Gabby is fleeing a disintegrating marriage after years of fertility treatments and miscarriages. Heidi and her daughter Katie are hiding the secret of teen pregnancy that has ostracized them at home. Cassandra is a no-longer-up-and-coming reporter, hoping for the big story that will rejuvenate her career. The four of them end up on a missions trip to South Africa where they meet women whose faith and passion to help others transform their lives.
American Christian publishers want books with American characters because that is what American readers buy. Too often a story set abroad focuses so much on the Americans that the locals are no more than cardboard cutouts designed to fill plot roles or demonstrate what the author learned in research about the host country. Beaded Hope is different. It shows a commitment to dig deeply to really understand the women of Mamelodi township.
I picked this book up at the recent American Christian Fiction Writers conference after it won the Carol Award for women's fiction. I loved it because the African women were like women I have met. Liggett portrays them as heroes—women with strong faith in God who open their homes to orphans and children on the street, women who visit the sick and aren’t afraid to talk out loud about AIDS. These women don’t let their HIV status define them as people. Chloe wants a roof that doesn’t leak and an education for her son. Mighty dreams of studying nursing. Mama Penny is based on the real life “matriarch of Mamelodi” who has her hand in a dozen projects to improve life in her community. Jaleela dances a little jig when she meets her new American friends because she is sure God is going to use them to help her fulfill her dream—helping women to support their families by selling beadwork. They all remind me of people I have known.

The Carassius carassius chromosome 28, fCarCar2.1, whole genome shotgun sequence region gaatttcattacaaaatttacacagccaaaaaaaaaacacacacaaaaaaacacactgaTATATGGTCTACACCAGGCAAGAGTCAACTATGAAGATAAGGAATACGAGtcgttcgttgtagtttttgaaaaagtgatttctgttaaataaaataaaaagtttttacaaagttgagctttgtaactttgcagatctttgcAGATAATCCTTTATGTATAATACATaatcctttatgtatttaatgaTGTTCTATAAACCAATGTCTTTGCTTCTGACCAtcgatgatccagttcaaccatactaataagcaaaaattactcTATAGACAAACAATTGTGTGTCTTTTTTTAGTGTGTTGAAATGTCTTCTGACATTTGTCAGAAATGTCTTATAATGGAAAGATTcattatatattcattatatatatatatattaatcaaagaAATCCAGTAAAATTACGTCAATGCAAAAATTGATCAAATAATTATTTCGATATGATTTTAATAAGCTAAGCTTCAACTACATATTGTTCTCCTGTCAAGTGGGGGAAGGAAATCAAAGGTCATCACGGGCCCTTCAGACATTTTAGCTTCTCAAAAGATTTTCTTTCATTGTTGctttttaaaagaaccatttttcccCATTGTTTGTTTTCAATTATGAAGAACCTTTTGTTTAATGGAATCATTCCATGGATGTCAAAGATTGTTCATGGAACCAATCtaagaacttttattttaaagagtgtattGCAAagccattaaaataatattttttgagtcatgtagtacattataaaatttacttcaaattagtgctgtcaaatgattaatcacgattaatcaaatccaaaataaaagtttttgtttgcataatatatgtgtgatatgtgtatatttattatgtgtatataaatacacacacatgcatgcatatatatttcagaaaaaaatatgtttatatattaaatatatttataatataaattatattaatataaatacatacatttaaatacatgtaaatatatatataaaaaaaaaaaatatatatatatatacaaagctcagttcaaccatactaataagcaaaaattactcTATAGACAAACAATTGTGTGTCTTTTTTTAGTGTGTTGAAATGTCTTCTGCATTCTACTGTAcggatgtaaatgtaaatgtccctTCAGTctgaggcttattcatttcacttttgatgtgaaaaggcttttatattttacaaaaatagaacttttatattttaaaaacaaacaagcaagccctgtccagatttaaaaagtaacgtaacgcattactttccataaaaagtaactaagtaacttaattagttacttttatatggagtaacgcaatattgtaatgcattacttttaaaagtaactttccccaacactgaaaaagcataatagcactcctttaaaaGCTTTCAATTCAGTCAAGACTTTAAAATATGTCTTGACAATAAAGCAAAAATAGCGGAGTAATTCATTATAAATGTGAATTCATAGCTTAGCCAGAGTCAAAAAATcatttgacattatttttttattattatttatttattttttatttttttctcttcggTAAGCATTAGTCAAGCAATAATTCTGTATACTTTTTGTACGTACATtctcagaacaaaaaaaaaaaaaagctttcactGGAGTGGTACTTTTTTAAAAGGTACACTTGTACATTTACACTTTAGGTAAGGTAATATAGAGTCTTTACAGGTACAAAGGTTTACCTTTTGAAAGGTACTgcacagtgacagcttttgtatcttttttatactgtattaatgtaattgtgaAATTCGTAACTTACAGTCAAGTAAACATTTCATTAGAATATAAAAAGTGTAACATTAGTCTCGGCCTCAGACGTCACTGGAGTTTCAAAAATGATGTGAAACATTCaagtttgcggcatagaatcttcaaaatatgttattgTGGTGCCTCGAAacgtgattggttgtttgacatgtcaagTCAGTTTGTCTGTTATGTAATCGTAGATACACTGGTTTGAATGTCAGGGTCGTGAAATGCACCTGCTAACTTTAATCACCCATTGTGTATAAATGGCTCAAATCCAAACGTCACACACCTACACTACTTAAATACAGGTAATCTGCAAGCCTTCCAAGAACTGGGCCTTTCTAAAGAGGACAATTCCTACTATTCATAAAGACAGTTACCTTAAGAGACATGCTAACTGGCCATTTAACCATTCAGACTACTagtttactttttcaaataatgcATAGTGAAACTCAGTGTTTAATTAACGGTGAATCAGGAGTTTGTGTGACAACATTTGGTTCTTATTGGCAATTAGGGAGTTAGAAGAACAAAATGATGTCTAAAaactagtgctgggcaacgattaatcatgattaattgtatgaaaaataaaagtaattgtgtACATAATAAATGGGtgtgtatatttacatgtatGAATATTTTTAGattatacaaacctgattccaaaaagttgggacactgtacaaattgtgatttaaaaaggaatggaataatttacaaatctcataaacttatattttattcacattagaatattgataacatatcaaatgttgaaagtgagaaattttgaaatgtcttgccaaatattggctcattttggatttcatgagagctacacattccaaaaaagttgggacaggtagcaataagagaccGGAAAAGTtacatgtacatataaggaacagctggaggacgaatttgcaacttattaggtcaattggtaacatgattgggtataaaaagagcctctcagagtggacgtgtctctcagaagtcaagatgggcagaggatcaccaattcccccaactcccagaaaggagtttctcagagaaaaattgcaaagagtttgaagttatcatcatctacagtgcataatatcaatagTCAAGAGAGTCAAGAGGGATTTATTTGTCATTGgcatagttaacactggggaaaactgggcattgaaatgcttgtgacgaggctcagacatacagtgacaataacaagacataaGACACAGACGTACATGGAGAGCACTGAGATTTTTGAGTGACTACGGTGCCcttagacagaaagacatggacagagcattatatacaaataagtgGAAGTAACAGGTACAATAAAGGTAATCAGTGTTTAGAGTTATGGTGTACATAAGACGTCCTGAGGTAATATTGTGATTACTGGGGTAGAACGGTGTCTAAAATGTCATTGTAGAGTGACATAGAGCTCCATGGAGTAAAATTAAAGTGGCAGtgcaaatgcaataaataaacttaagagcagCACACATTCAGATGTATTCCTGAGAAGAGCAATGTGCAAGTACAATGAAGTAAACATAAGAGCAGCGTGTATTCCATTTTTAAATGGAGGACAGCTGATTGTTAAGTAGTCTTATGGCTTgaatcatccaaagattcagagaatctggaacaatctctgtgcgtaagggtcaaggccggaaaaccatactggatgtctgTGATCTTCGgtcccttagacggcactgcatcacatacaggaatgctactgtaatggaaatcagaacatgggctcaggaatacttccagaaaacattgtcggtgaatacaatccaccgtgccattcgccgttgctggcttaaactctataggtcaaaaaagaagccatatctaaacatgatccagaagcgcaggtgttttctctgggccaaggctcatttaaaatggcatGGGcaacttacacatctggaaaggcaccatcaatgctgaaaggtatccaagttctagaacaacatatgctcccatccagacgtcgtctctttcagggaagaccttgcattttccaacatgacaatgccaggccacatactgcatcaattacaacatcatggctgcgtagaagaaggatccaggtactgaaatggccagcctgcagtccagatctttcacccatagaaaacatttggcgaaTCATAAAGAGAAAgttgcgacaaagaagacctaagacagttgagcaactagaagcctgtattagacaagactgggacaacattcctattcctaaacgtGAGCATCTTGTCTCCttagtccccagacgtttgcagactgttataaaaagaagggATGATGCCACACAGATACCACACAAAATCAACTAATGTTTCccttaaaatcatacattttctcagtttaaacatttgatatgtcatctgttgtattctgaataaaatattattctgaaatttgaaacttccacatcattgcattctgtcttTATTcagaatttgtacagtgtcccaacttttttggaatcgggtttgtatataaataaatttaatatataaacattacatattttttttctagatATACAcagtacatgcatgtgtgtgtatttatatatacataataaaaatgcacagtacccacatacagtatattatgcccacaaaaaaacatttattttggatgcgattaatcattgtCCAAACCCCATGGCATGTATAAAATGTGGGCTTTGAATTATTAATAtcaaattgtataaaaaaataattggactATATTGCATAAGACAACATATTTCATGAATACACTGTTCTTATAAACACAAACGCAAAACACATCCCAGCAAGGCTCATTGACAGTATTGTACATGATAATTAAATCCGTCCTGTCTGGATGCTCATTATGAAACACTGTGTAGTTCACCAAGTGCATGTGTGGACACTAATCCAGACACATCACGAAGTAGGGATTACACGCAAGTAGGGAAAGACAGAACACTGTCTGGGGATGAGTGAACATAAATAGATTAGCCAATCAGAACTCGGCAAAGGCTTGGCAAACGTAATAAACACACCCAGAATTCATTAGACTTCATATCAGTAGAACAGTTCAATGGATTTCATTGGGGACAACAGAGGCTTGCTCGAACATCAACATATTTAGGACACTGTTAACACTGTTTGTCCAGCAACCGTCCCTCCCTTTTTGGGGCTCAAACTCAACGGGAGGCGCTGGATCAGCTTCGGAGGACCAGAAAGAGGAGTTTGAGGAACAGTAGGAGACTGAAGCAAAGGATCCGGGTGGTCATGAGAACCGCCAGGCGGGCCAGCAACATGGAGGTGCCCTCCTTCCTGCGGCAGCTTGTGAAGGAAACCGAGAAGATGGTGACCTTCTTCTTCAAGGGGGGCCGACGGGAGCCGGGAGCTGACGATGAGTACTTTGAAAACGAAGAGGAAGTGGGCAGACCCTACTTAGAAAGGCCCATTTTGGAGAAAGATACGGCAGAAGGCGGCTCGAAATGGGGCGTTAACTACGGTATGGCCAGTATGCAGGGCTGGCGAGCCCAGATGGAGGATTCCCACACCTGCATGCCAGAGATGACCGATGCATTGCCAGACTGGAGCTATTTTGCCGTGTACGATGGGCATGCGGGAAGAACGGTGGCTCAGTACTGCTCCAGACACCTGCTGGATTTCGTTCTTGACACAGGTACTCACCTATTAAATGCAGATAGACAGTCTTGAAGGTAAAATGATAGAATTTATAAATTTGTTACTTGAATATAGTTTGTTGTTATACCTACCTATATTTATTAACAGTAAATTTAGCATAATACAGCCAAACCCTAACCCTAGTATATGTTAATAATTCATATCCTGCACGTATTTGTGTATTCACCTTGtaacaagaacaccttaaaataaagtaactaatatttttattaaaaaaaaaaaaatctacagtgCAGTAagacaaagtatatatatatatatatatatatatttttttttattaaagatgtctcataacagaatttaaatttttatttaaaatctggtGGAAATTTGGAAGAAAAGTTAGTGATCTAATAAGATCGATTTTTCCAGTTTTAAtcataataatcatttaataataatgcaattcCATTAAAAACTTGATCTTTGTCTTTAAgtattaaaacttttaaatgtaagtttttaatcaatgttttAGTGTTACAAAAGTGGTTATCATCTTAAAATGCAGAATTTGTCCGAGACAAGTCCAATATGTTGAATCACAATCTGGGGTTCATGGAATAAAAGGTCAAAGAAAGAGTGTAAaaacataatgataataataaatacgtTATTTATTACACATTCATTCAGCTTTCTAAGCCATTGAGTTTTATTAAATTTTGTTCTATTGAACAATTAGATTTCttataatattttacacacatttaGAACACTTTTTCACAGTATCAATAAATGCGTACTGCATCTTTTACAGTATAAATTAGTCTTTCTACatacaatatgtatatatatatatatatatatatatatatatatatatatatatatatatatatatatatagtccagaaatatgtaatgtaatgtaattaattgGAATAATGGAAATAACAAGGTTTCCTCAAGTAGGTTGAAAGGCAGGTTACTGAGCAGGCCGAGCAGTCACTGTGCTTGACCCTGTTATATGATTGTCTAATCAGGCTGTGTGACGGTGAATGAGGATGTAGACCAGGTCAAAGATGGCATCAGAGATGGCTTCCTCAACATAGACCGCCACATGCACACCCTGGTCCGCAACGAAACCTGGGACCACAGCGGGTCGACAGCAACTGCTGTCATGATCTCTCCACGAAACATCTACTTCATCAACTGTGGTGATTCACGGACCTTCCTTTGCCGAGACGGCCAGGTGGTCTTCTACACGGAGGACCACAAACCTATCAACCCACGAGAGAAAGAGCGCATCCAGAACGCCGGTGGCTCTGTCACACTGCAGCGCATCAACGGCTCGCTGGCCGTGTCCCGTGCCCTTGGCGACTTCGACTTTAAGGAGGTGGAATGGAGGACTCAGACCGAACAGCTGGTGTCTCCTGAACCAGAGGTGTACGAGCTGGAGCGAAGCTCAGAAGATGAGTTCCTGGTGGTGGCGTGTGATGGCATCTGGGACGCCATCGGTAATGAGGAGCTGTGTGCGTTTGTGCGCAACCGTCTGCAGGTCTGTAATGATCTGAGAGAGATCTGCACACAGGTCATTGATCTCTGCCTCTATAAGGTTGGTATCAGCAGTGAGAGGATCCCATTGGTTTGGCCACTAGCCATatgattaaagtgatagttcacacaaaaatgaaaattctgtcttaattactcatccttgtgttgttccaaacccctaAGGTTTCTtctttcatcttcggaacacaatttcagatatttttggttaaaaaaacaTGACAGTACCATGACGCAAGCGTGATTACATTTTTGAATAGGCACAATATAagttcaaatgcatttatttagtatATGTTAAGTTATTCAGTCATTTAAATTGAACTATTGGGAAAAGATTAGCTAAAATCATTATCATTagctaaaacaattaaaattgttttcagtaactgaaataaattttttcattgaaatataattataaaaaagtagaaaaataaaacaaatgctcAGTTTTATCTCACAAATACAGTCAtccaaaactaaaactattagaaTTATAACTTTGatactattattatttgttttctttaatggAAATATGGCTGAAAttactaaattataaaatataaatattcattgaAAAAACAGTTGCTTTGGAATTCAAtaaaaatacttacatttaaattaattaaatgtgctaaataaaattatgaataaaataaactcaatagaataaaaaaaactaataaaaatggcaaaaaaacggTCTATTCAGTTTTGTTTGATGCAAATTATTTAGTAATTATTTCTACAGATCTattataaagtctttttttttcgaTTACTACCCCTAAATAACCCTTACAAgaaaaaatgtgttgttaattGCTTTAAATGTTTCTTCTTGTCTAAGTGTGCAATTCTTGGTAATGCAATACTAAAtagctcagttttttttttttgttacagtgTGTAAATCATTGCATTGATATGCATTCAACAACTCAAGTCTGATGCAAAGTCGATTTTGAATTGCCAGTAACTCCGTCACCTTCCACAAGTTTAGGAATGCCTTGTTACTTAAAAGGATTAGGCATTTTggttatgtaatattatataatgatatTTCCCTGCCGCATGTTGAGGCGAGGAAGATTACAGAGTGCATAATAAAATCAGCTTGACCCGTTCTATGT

Switches in point-of-view to introduce the various characters slowed down the beginning a little bit. And of course, three scenarios also necessitated three endings. (Fewer than Tolkien!) But once I knew these women, both American and African, I was committed to seeing their journey through. A couple plot elements seemed unlikely from an African perspective, but the typical reader would consider me a real nit-picker to bring them up. (Okay. I know. I AM a nit-picker.) Liggett’s American visitors were more conscious of dirt and native dress than I am, but that may be because familiarity makes them less noticeable.
Calling Mamelodi a “village” is probably intended to convey the idea of a supportive community, but I suspect most readers visualize a smaller, more rural setting than the sprawling, peri-urban community of nearly a million people that is Mamelodi outside Pretoria. But in the end, "Mamelodi" is a just name. This story could have taken place anywhere in South Africa, urban or rural.
Beaded Hope is about women helping women—African women helping each other and reaching out with grace to their clueless American visitors. The Americans go home changed, and I hope readers will be too.
LeAnne Hardy has lived in six countries on four continents. Her books come out of her cross-cultural experiences and her passion to use story to convey spiritual truths in a form that will permeate lives.
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